Why is the success of individual employees personally important to the Organization’s Leader? Because individual job success reaffirms the positive value and benefit of the Leader and the Leader’s plans, and increases each member’s support for the change. Failure does the opposite and wastes resources.

3) “What is my organization doing to ensure that everyone (top to bottom) follows through and is accountable for meeting his or her performance expectations and obligations?”

You need to find out what processes are actively used to keep people accountable and motivated to follow through with their responsibilities. This would include regular follow up and review meetings where managers and their direct reports jointly review the person’s progress in the job.

Surely having your people do what their position requires is the point of the whole exercise. If they don’t, why are you wasting your time, and why does the organization need you? The first Fundamental Requirement tells you, as the Organizational Leader, that you need to make it clear that you expect everyone to follow through with their job responsibilities. That’s part of their direction. The second Fundamental Requirement focuses your attention on making sure that everyone can perform successfully. And the third Fundamental Requirement closes the loop and brings closure to both your need to know that the organization and its members are on track, and each individual’s need to know that he or she has been successful and is a valuable member of the organization.

The importance to the Leader of accountability and follow through is that it proves the value of the Leader’s plans. Lack of follow through by any member reduces the perceived (and actual) value and success of the Leader’s plans and diminishes executive credibility.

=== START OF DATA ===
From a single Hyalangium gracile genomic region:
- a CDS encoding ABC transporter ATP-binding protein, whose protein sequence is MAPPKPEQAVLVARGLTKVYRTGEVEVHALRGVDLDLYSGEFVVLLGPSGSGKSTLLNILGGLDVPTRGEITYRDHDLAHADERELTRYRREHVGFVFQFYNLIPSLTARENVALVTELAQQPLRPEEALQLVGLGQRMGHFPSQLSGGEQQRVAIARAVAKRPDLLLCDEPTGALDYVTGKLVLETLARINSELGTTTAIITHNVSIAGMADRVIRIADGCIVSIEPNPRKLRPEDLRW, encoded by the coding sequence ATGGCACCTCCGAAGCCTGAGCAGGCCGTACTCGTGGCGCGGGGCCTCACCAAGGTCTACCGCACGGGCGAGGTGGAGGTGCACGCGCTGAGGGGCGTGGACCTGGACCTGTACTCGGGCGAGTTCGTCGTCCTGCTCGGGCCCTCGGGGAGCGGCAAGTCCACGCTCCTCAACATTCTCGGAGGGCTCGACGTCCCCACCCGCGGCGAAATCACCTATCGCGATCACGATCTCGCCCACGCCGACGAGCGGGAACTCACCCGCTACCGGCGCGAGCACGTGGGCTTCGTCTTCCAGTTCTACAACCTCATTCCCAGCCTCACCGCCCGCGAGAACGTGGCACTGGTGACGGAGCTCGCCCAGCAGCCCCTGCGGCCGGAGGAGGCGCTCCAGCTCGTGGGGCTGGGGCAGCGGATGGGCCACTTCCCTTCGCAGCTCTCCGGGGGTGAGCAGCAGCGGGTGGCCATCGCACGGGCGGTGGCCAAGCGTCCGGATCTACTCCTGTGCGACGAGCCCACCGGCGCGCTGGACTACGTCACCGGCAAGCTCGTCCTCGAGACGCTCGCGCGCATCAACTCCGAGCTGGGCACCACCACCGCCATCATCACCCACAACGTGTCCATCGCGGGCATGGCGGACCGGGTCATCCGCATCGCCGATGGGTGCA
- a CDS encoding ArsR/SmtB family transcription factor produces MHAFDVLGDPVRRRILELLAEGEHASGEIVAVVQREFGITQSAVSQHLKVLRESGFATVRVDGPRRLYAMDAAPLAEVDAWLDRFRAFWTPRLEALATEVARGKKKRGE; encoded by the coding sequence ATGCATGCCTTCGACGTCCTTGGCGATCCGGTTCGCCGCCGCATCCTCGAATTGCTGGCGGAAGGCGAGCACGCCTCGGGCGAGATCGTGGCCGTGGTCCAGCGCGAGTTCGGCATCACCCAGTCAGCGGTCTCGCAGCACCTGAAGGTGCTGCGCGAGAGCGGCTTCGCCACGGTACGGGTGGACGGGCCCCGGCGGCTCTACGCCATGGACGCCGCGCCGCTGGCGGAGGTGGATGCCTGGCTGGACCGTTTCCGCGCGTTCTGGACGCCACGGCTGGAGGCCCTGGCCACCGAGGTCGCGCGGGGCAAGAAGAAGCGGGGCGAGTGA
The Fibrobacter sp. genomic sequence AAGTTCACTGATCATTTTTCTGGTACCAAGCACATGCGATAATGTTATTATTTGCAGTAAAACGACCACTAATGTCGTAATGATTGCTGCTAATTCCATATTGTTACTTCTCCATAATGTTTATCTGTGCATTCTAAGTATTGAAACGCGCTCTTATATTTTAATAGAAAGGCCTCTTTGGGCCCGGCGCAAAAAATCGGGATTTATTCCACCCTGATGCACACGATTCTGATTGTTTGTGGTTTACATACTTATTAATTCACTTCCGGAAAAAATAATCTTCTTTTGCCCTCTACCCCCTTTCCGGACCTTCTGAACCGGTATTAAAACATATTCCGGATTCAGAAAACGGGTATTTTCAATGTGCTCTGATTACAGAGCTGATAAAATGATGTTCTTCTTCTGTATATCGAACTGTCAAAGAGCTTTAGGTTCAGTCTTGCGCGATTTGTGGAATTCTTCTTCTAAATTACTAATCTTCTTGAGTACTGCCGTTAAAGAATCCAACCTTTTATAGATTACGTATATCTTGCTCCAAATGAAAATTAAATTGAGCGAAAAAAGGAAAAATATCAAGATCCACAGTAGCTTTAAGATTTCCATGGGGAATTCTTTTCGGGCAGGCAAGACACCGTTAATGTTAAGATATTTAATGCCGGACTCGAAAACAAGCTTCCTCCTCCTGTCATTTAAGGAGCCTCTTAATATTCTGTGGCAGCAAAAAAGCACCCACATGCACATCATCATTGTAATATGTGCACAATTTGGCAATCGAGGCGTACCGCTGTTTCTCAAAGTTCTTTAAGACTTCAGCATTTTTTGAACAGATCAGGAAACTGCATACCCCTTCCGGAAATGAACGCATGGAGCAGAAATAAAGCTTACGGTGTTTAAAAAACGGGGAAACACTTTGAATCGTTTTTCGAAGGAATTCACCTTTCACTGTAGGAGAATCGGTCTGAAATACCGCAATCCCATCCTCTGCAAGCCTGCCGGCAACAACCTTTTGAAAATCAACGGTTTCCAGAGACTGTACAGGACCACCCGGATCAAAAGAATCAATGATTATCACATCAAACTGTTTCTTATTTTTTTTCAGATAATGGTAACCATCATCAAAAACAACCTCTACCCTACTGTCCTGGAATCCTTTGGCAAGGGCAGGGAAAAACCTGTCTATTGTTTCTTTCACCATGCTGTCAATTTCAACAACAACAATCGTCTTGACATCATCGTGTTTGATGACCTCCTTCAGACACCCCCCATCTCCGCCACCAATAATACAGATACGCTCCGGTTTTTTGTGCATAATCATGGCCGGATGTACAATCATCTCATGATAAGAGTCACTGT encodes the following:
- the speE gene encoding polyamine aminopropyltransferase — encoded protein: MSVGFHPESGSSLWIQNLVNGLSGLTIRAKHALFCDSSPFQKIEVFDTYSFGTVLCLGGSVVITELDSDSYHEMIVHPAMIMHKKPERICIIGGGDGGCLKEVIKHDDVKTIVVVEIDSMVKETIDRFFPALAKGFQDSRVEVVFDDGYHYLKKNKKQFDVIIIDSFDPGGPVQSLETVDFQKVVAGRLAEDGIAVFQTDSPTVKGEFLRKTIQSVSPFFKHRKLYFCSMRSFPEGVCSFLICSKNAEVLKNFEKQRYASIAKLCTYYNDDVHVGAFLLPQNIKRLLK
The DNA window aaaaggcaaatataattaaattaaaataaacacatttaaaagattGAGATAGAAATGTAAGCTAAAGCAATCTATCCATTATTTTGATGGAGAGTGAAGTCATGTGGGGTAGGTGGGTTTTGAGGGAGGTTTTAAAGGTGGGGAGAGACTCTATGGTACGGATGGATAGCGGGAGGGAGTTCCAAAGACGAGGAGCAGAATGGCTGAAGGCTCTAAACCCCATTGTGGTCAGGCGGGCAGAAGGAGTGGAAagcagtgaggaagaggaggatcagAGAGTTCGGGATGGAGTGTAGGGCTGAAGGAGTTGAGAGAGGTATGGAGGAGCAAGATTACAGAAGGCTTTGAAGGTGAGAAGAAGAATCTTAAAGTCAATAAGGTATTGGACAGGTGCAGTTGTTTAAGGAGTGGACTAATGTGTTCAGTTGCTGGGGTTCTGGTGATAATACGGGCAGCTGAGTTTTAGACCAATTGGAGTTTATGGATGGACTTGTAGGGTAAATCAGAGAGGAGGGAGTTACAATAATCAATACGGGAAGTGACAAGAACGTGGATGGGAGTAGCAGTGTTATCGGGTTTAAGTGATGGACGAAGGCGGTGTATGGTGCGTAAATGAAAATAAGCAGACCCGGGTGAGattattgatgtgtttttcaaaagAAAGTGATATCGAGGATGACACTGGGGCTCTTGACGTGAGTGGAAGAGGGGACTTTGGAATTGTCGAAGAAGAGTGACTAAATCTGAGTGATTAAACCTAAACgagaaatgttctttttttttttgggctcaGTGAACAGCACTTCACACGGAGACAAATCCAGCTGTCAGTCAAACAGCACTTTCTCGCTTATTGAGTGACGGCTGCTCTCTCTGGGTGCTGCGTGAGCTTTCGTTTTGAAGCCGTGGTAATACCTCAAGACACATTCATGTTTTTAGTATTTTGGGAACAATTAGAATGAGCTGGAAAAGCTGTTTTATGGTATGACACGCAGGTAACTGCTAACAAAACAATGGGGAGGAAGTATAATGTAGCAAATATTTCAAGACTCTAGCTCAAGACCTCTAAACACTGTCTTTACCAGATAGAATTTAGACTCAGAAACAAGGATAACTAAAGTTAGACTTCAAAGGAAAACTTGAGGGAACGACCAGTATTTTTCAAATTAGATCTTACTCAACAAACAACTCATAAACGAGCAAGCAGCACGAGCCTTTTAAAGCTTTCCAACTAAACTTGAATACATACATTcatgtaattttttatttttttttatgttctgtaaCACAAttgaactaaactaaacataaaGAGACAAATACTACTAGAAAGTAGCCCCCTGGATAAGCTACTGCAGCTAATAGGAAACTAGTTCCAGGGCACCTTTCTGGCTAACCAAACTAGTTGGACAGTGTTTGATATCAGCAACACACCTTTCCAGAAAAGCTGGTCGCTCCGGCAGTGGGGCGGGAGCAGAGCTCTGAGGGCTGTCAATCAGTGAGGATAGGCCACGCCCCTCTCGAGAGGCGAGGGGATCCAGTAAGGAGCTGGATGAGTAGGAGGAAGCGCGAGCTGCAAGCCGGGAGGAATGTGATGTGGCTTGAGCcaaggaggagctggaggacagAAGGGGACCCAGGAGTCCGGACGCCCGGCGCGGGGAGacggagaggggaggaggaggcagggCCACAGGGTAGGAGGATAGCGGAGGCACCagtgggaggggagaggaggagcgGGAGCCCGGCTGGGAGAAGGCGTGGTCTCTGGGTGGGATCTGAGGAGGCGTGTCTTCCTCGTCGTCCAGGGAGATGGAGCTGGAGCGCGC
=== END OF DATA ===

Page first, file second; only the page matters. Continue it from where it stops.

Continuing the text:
Although this example above is about being a new Leader in an organization, the same questioning applies for any manager stepping into a new leadership position in any company, industry or organization, as well as for any entrepreneurs planning to start their own businesses. The three Fundamental Requirements must be in place or you and your organization will fail and all your plans and ambitions will stop, possibly never to return.

The three Fundamental Requirements for Managing Organizations have less to do with what individual managers do, as they do about what the organization needs to be designed to ensure happens. In organizations, management practices need to be a characteristic or a system of the organization, rather than just the skill set of individual managers. All three Fundamental Requirements need to be reflected in the organization’s culture and become operational through a Performance Management System and thereby an asset of the organization.

The three Fundamental Requirements are individually and jointly required for successful management. Since they all relate to directing, supporting and ensuring the required behavior of people, they are the Fundamental Requirements not only for the management of individual members of an organization but also for the management of the organization’s culture and the management of organizational change. As a result, these three Fundamental Requirements along with a Performance Management System are essential components of the job of an Organizational Leader.

Who’s in Charge?

Thank you to my Performance Management Mentor, Dr. Bob Kent, for being my inspiration to spread the word about Simple, Sensible Management.